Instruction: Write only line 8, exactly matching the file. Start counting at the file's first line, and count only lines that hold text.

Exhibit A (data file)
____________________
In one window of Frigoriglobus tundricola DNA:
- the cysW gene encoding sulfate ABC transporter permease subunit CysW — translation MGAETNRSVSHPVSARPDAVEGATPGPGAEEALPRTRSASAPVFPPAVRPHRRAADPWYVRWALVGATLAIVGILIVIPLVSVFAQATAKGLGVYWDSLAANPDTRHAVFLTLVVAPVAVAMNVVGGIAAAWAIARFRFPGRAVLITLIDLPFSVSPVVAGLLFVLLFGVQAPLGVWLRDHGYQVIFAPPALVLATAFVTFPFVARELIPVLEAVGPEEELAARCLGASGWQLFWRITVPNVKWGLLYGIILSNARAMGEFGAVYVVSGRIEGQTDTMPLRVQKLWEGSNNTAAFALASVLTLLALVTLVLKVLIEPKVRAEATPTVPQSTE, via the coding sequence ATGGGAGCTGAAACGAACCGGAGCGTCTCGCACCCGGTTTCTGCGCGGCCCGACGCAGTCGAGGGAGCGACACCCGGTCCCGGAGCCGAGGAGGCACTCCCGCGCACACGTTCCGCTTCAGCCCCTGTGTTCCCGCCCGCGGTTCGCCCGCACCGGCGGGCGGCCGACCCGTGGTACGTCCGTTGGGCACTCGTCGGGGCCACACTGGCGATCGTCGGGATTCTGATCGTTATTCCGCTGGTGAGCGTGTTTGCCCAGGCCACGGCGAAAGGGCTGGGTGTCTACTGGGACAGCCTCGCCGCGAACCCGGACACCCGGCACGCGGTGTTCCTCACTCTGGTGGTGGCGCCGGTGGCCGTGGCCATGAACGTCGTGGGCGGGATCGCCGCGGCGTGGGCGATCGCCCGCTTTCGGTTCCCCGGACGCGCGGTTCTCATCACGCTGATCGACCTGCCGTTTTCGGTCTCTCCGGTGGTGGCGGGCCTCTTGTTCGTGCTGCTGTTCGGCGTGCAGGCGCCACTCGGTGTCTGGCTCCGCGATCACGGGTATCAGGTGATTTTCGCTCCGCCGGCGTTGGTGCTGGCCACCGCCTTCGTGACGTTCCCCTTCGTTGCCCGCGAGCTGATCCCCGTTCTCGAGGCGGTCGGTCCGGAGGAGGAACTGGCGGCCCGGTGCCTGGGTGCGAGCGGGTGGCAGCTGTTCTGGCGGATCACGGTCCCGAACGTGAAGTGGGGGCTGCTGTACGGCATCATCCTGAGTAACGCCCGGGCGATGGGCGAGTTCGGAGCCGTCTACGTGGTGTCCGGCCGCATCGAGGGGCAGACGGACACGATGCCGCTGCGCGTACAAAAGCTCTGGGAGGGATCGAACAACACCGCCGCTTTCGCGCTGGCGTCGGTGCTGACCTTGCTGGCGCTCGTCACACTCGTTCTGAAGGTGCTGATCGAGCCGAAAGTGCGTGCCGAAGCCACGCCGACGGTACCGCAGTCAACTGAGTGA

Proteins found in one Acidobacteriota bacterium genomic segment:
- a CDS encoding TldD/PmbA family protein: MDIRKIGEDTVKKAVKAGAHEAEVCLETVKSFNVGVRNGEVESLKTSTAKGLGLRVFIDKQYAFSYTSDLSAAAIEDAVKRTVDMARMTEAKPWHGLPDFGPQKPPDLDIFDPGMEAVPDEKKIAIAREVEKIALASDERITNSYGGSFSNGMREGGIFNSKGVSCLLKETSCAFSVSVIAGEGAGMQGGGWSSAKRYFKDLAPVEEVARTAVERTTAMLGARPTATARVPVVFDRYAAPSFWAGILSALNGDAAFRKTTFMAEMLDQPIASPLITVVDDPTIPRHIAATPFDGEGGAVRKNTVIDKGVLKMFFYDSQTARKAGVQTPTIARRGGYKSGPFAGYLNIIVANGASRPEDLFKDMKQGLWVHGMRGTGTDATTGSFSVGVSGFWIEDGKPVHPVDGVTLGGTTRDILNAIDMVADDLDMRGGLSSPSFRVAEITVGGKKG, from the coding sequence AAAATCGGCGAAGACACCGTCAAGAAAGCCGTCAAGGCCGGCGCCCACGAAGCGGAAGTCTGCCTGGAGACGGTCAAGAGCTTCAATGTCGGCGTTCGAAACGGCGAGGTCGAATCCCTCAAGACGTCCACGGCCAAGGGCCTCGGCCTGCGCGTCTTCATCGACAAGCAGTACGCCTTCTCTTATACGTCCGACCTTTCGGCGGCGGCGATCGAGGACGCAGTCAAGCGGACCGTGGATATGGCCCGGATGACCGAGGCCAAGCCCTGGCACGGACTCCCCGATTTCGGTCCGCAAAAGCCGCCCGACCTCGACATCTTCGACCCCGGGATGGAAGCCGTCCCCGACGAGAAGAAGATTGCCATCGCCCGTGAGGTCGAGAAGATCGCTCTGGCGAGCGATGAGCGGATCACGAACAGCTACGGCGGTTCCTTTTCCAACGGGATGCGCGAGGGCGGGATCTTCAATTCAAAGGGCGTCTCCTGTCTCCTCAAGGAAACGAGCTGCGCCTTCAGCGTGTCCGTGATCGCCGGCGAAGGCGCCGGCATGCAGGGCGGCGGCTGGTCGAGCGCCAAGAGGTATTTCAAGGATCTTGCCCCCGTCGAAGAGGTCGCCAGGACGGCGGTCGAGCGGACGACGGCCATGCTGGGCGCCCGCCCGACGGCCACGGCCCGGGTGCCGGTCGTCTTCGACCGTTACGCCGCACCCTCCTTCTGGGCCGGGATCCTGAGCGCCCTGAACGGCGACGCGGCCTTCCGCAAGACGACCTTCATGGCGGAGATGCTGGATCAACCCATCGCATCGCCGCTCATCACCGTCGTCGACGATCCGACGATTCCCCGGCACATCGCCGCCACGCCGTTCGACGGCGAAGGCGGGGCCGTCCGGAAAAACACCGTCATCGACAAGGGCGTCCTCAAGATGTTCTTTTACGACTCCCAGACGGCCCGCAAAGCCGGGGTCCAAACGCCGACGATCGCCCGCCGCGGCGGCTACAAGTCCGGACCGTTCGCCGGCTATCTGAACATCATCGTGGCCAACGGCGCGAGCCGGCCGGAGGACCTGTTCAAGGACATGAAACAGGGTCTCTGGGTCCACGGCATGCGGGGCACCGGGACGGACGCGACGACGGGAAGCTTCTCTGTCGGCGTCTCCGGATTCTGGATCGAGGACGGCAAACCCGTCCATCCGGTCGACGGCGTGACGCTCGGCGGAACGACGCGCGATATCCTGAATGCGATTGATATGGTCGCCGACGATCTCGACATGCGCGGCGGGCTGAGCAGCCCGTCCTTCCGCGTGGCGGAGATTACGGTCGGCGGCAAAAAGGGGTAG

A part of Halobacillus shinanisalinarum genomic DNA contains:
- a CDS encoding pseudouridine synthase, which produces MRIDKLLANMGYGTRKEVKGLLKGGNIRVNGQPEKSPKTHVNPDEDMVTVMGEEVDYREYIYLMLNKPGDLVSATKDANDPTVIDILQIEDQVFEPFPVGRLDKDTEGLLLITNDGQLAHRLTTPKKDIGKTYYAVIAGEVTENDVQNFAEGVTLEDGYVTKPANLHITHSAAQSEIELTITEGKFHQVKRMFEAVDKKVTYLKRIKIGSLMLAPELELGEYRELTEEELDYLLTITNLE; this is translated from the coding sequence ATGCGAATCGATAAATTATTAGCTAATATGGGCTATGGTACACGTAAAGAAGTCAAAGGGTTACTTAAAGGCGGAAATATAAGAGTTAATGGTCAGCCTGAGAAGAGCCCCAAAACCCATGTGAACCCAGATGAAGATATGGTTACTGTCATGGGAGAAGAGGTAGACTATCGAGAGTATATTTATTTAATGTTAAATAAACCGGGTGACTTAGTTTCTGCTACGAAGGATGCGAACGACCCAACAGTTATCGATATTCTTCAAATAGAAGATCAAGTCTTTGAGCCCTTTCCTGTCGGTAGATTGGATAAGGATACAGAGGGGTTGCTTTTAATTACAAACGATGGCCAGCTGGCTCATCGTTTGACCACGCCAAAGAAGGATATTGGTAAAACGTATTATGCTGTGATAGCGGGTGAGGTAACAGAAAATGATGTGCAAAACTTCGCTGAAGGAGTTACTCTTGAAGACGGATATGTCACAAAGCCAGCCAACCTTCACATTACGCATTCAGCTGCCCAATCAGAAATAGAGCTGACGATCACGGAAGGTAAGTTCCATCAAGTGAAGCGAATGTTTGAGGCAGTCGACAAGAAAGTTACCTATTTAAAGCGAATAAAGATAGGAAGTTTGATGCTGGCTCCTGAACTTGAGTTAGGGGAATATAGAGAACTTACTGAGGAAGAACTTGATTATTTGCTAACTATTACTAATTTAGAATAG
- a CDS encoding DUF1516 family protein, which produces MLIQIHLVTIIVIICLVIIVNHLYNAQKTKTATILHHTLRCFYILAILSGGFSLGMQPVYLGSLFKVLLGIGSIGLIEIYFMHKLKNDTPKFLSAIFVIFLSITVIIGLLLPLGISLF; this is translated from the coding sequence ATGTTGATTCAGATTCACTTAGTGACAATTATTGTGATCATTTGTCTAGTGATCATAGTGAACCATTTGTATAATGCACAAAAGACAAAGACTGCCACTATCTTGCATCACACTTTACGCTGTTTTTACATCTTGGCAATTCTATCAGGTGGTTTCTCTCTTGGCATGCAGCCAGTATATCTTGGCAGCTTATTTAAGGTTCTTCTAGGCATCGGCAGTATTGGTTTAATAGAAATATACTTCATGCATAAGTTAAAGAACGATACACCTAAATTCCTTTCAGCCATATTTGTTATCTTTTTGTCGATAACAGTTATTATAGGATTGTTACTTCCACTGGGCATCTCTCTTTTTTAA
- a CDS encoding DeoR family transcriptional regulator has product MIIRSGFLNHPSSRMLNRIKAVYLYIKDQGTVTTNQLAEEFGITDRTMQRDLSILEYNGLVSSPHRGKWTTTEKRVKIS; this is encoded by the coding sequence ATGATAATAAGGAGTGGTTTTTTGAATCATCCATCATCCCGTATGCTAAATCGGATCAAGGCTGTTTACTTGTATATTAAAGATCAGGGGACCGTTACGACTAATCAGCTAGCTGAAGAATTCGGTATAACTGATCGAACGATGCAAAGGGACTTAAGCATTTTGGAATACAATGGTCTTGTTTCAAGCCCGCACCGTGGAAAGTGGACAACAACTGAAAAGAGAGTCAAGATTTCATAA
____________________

- a CDS encoding DeoR family transcriptional regulator has product MIIRSGFLNHPSSRMLNRIKAVYLYIKDQGTVTTNQLAEEFGITDRTMQRDLSILEYNGLVSSPHRGKWTTTEKRVKIS; this is encoded by the coding sequence ATGATAATAAGGAGTGGTTTTTTGAATCATCCATCATCCCGTATGCTAAATCGGATCAAGGCTGTTTACTTGTATATTAAAGATCAGGGGACCGTTACGACTAATCAGCTAGCTGAAGAATTCGGTATAACTGATCGAACGATGCAAAGGGACTTAAGCATTTTGGAATACAATGGTCTTGTTTCAAGCCCGCACCGTGGAAAGTGGACAACAACTGAAAAGAGAGTCAAGATTTCATAA